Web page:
What are the chances of six in a row for the Hammers?

Crystal Palace stand in the way of West Ham extending their winning run in 2021

It has been well reported that for the first time in our 125 year history West Ham have won the first five games in a calendar year. Three of them have been in the Premier League and two against lower league opposition in the FA Cup, where we have so frequently slipped up in the past. Our win over Doncaster Rovers on Saturday was a professional performance, and gave an opportunity to several fringe players to impress the manager.

For me, Benrahma and Fornals ran the game. I have been very impressed with both, although they have their critics among our fans. My colleague and co-blogger Geoff made a very valid point in his article yesterday regarding Benrahma, suggesting that perhaps he is trying just that that little bit too hard to score. I’m sure it will come and that he will be an impressive addition to our team in the years to come. Against Palace he will come across Eze, another player plucked from the Championship who I believe will make quite an impact in the top flight.

It seems that Palace’s main threat in games, Zaha, will return to the team for this game, as will our old friend Kouyate, although Tompkins will not be facing us this evening. Zaha is an important player for our opponents, contributing to almost half of their goals this season, either as scorer or with assists, and I believe they would struggle without him. Nevertheless he is one of those players, who, despite his unquestionable skills, flatters to deceive too often to make him a really top class player. But along with Eze, they are the two players we need to keep quiet. But our defending as a team is the main reason for our success of late, and hopefully we will frustrate them both.

Despite the success on Saturday, David Moyes will undoubtedly revert to the players that have been the mainstay of our league team in recent games. I would be surprised if our starting line-up is not Fabianski; Coufal, Dawson, Ogbonna, Cresswell; Rice, Soucek; Bowen, Benrahma, Fornals; Antonio. It’s surprising how we’ve gone half way through a season with as few injuries as we have had compared to recent times when it has seemed that we’ve always had a number of players unavailable. Perhaps it is down to the increased levels of fitness that has also been very noticeable this term?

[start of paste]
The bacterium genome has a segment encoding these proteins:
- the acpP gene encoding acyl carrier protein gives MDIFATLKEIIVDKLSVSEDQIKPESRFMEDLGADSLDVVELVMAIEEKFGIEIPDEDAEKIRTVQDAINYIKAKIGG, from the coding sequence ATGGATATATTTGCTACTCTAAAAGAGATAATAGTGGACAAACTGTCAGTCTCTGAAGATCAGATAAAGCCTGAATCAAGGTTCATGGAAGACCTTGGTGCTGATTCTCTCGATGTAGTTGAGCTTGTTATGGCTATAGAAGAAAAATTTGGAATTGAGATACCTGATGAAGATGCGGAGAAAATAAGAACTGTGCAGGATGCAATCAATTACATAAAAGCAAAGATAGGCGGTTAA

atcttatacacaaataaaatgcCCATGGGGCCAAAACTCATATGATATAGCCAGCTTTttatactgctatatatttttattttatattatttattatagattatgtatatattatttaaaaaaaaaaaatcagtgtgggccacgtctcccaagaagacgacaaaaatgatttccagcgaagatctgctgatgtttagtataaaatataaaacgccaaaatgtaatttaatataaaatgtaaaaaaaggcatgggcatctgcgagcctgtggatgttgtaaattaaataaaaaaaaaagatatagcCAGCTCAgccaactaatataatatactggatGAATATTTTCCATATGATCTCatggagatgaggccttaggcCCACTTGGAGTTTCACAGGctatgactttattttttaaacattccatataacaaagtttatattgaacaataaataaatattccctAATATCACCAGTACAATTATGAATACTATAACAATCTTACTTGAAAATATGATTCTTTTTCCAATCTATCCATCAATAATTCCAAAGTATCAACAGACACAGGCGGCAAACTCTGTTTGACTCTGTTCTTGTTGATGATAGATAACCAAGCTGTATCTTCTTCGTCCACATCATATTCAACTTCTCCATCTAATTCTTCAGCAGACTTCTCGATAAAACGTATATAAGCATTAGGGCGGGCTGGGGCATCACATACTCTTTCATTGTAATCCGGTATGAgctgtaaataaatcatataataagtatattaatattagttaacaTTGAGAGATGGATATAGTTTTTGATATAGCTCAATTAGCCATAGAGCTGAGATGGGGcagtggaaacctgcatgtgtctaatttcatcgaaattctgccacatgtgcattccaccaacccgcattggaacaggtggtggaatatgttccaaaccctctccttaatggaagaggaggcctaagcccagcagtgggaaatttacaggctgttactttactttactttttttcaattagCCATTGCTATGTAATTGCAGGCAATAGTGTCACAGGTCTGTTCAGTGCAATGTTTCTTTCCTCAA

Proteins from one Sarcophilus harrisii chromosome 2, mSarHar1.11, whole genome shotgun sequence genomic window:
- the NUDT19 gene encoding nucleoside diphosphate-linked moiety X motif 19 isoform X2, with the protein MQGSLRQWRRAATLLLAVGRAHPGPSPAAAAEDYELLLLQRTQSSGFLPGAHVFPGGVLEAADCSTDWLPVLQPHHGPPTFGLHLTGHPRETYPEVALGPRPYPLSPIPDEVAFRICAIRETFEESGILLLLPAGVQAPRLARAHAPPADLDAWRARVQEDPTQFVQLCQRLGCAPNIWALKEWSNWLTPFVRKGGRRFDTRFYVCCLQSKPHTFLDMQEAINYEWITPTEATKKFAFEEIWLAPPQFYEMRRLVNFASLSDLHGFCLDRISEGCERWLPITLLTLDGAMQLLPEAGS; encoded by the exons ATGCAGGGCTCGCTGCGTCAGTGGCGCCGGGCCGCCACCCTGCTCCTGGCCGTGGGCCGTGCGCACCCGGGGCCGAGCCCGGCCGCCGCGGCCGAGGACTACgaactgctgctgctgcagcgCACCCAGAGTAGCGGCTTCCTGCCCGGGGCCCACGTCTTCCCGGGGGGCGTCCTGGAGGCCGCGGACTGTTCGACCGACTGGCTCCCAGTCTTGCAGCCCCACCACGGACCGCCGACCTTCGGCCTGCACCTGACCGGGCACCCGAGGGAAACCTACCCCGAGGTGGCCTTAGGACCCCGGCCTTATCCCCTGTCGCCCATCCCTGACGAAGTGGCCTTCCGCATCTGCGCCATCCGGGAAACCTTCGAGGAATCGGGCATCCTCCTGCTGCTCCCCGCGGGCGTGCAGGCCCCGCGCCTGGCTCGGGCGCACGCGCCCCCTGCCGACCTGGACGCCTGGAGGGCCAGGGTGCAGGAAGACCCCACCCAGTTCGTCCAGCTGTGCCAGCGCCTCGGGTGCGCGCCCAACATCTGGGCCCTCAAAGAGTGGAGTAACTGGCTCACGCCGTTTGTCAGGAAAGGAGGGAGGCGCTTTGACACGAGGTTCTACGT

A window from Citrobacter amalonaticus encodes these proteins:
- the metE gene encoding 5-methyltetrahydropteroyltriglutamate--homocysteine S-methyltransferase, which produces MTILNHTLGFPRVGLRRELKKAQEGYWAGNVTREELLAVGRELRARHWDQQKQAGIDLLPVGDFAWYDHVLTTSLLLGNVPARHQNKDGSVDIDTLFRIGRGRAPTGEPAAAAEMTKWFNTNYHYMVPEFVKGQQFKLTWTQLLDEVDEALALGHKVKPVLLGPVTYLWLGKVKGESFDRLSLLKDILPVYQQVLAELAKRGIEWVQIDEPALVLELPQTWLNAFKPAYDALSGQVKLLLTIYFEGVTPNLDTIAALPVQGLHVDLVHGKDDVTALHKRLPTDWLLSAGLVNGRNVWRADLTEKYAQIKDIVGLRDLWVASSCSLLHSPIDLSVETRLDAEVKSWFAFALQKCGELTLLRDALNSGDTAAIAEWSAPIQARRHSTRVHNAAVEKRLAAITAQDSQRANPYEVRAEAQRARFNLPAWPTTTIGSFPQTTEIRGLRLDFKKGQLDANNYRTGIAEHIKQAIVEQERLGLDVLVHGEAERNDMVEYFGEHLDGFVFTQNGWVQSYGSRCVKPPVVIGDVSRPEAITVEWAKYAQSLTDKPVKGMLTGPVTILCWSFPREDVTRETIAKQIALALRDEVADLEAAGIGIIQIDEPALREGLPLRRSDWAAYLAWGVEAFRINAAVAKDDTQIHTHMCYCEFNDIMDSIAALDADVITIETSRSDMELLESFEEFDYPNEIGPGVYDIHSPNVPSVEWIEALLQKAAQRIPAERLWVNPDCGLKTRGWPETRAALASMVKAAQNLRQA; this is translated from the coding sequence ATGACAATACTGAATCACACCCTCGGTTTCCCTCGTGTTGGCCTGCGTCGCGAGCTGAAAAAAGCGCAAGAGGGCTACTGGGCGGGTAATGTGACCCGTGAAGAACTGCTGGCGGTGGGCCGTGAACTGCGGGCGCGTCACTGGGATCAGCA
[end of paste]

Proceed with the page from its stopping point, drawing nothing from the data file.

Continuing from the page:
CRYWHU2Both Palace and ourselves have a relatively poor record in London derbies lately, although Palace have had the upper hand in head to head fixtures against us in recent times. I thought that they looked quite a good side when the teams met a week before Christmas. Benteke opened the scoring in the first half before Haller’s sensational overhead kick brought the scores level.

Palace haven’t had the best of times since that game, whereas we have gone from strength to strength, and that is probably the reason why the bookmakers make us favourites at around 11/8 to come out on top this evening. Both Palace and the draw are on offer at around 11/5, and I wouldn’t be at all surprised to see a repeat of the same scoreline as the game at the London Stadium a little over a month ago. However, I am hoping that we can collect our eighth clean sheet of the campaign and perhaps score a goal for another win.

One statistic that always bothers me is when I read about the poor recent form of our opposition prior to a game. In fact since that game against us in December, Palace have scored just three goals and conceded fifteen. They haven’t scored since beating Sheffield United 2-0 on 2nd January, and in the season to date they have conceded 33 goals, a total only exceeded by West Brom and Leeds. But I’m going for three more points in a 1-0 win, to make it six victories in a row. What are the chances?

The last 16 of the FA Cup beckons for the Hammers

Doncaster Rovers stand in the way of a fifth round tie at Anfield or Old Trafford

It was a bit like the London bus story. I waited a long time to get a score prediction correct in a West Ham game this season, and then two came along together. I didn’t think the West Brom game would be as straightforward as some were predicting, but without reaching the heights we were good enough to win. It’s the sign of a decent side to win games when not at our best and there have been a few like that recently. But Moyes and the coaching staff seem to have improved the fitness levels of the players, and made us a very hard team to beat, by not easily conceding goals. The Pereira shot was the one defensive blemish in five games, which is so unlike the West Ham we are used to watching.